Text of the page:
Buttons, Scroll Wheel
All previous Gladius mice featured topnotch button quality, so my expectations were incredibly high for the Gladius II Wireless. Thankfully, I wasn't disappointed. Both main buttons are nice and crisp and have absolutely no unnecessary to them. They are tactile and spammable, which gets better if you switch them to the D2F-01F models packed with the mouse. These are a tad lighter and much more tactile than the stock D2FC-F-K ones. The latter models are rated for 50 million clicks, while the Japanese D2F-01F models only have the nominal rating of 1 million clicks—can you guess which one lasts longer in reality?
Scrolling is just fantastic, which is mainly due to the fact that the new Gladius uses the same Alps encoder as the predecessors. It's light and very tactile, which means the notches are well separated, but it isn't hard to scroll through them.
As for the scroll button, it requires a tad more force to actuate than the main buttons, but is still not tiring to use continuously. The Gladius II Origin had a lighter middle click for sure, but its scroll wheel was very rattly and wobbly—this is not the case here, thankfully. The switch is a non-branded square switch with a standard (7.3 mm) height.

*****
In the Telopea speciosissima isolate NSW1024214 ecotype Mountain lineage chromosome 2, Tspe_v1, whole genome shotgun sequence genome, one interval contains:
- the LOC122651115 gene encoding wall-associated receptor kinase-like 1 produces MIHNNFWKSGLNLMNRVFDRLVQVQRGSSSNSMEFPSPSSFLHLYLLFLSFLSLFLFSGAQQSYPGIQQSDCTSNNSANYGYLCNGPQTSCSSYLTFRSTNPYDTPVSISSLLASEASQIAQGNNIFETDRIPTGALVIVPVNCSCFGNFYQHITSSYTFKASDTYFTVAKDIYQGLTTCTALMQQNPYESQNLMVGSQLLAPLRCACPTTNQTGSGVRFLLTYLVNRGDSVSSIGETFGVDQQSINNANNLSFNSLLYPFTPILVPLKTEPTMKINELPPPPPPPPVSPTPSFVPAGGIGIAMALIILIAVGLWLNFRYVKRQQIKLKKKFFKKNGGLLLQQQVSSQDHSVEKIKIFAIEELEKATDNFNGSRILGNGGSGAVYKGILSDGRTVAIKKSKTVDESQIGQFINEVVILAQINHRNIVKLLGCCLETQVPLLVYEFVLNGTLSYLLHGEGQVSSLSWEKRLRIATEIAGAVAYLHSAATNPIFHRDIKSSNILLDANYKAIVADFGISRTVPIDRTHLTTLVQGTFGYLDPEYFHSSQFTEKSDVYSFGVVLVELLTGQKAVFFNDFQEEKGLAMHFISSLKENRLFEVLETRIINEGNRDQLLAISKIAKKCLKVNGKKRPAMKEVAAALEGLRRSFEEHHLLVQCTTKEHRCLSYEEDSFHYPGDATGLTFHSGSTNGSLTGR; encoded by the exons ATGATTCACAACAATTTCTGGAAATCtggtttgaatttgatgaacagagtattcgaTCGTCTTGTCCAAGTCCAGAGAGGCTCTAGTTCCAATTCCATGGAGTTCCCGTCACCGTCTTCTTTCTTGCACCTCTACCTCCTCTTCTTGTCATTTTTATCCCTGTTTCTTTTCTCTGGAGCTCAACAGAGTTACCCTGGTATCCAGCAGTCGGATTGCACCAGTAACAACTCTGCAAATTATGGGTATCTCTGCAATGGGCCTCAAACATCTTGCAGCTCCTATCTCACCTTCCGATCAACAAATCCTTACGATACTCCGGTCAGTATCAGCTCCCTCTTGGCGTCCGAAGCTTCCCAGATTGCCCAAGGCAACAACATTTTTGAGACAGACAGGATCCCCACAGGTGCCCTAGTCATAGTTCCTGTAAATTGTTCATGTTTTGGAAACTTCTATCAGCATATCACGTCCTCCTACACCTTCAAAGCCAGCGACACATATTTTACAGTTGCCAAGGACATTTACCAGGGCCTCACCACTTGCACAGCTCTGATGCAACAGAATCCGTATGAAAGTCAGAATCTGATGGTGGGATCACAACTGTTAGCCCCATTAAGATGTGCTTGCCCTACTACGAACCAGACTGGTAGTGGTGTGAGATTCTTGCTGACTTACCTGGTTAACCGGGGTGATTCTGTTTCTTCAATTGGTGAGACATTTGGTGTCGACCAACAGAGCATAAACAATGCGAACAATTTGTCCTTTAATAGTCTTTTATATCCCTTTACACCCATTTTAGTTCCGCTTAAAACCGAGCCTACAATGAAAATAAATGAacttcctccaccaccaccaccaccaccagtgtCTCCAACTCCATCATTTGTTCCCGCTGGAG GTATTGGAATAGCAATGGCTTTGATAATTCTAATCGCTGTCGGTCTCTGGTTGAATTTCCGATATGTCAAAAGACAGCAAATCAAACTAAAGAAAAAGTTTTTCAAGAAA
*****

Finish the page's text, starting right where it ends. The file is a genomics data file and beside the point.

Both side buttons are good, but could use some extra tactility. There's nothing objectively wrong with them as their actuation is fine. I'm still not convinced about their harsh shape, though. They use standard Kailh switches with a red plunger.
Lastly, the CPI button, which is beneath the scroll wheel, is great as well. It has relatively short travel, but is tactile and spammable. It uses the same square switch as the middle button.
I also made a video in order to demonstrate how the buttons sound:
There's a protective film on the bottom of the mouse, which you should peel off before use. Once it is removed, four relatively small, oval-shaped mouse feet are revealed. These are pretty good once they are broken in, resulting in a smooth, consistent, and relatively fast glide. Unfortunately, there are no extra mouse feet in the box (which is outrageous for this price), so once these wear out, you have to buy replacements. As far as I am concerned, the standard Microsoft IO1.1/IE3.0/WMO feet are compatible with these sockets, which means you can find a load of aftermarket replacement options.
The cable is average; it's a braided, thick, and rather stiff. I'd definitely recommend affixing it with a bungee of some sort while using the mouse as it charges, as it has a lot of resistance and drag. I truly hope the next Gladius edition will feature a thinner, lighter, and more flexible cord.
Disassembling the ASUS ROG Gladius II Wireless is an extremely easy task as the manufacturer doesn't want to prevent you from doing so. There are four rubber plugs at the bottom of the mouse, and after removing these, you can access four standard Philips-head screws. Once these are removed, you can simply pop the top shell off the bottom. Further disassembling will require a T6X40 (or similar) size Torx-head screwdriver as there are three Torx-head screws that affix the battery's plastic shell to the PCB.